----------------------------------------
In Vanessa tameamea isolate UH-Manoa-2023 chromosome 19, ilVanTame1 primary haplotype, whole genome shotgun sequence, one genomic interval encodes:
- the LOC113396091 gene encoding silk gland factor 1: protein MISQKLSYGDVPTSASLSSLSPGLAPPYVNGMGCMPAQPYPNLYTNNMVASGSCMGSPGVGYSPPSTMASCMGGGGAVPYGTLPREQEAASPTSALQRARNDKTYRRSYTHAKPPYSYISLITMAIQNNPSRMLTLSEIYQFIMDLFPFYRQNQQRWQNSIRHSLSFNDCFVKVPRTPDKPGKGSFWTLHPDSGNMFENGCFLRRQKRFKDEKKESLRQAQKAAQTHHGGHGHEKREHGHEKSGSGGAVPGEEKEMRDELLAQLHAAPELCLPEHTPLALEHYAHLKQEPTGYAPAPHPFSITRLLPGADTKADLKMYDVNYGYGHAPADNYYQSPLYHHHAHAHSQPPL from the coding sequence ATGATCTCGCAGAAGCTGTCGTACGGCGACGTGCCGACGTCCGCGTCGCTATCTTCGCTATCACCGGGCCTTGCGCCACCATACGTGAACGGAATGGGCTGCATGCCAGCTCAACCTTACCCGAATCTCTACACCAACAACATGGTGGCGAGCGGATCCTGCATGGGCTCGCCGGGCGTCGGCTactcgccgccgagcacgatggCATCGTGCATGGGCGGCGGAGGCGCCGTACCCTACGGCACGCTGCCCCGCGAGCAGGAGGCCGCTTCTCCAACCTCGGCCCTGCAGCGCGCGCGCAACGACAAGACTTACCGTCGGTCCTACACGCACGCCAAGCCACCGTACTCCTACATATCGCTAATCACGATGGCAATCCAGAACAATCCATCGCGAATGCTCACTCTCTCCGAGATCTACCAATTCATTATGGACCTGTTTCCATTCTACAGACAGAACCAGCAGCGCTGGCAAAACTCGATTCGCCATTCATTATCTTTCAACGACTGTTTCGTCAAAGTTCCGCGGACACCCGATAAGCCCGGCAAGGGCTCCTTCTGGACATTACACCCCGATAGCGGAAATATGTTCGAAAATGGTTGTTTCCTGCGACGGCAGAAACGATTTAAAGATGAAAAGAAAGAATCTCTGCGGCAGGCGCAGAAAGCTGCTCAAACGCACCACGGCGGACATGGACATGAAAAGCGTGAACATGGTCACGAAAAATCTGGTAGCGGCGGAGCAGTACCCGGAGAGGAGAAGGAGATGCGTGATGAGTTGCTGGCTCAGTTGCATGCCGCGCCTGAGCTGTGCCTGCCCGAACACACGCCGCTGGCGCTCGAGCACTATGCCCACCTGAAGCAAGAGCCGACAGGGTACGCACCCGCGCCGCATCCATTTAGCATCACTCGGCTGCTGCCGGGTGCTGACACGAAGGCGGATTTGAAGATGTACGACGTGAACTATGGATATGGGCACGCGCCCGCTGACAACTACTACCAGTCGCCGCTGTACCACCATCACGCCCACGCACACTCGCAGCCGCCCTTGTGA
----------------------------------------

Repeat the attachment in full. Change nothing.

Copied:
In Vanessa tameamea isolate UH-Manoa-2023 chromosome 19, ilVanTame1 primary haplotype, whole genome shotgun sequence, one genomic interval encodes:
- the LOC113396091 gene encoding silk gland factor 1: protein MISQKLSYGDVPTSASLSSLSPGLAPPYVNGMGCMPAQPYPNLYTNNMVASGSCMGSPGVGYSPPSTMASCMGGGGAVPYGTLPREQEAASPTSALQRARNDKTYRRSYTHAKPPYSYISLITMAIQNNPSRMLTLSEIYQFIMDLFPFYRQNQQRWQNSIRHSLSFNDCFVKVPRTPDKPGKGSFWTLHPDSGNMFENGCFLRRQKRFKDEKKESLRQAQKAAQTHHGGHGHEKREHGHEKSGSGGAVPGEEKEMRDELLAQLHAAPELCLPEHTPLALEHYAHLKQEPTGYAPAPHPFSITRLLPGADTKADLKMYDVNYGYGHAPADNYYQSPLYHHHAHAHSQPPL from the coding sequence ATGATCTCGCAGAAGCTGTCGTACGGCGACGTGCCGACGTCCGCGTCGCTATCTTCGCTATCACCGGGCCTTGCGCCACCATACGTGAACGGAATGGGCTGCATGCCAGCTCAACCTTACCCGAATCTCTACACCAACAACATGGTGGCGAGCGGATCCTGCATGGGCTCGCCGGGCGTCGGCTactcgccgccgagcacgatggCATCGTGCATGGGCGGCGGAGGCGCCGTACCCTACGGCACGCTGCCCCGCGAGCAGGAGGCCGCTTCTCCAACCTCGGCCCTGCAGCGCGCGCGCAACGACAAGACTTACCGTCGGTCCTACACGCACGCCAAGCCACCGTACTCCTACATATCGCTAATCACGATGGCAATCCAGAACAATCCATCGCGAATGCTCACTCTCTCCGAGATCTACCAATTCATTATGGACCTGTTTCCATTCTACAGACAGAACCAGCAGCGCTGGCAAAACTCGATTCGCCATTCATTATCTTTCAACGACTGTTTCGTCAAAGTTCCGCGGACACCCGATAAGCCCGGCAAGGGCTCCTTCTGGACATTACACCCCGATAGCGGAAATATGTTCGAAAATGGTTGTTTCCTGCGACGGCAGAAACGATTTAAAGATGAAAAGAAAGAATCTCTGCGGCAGGCGCAGAAAGCTGCTCAAACGCACCACGGCGGACATGGACATGAAAAGCGTGAACATGGTCACGAAAAATCTGGTAGCGGCGGAGCAGTACCCGGAGAGGAGAAGGAGATGCGTGATGAGTTGCTGGCTCAGTTGCATGCCGCGCCTGAGCTGTGCCTGCCCGAACACACGCCGCTGGCGCTCGAGCACTATGCCCACCTGAAGCAAGAGCCGACAGGGTACGCACCCGCGCCGCATCCATTTAGCATCACTCGGCTGCTGCCGGGTGCTGACACGAAGGCGGATTTGAAGATGTACGACGTGAACTATGGATATGGGCACGCGCCCGCTGACAACTACTACCAGTCGCCGCTGTACCACCATCACGCCCACGCACACTCGCAGCCGCCCTTGTGA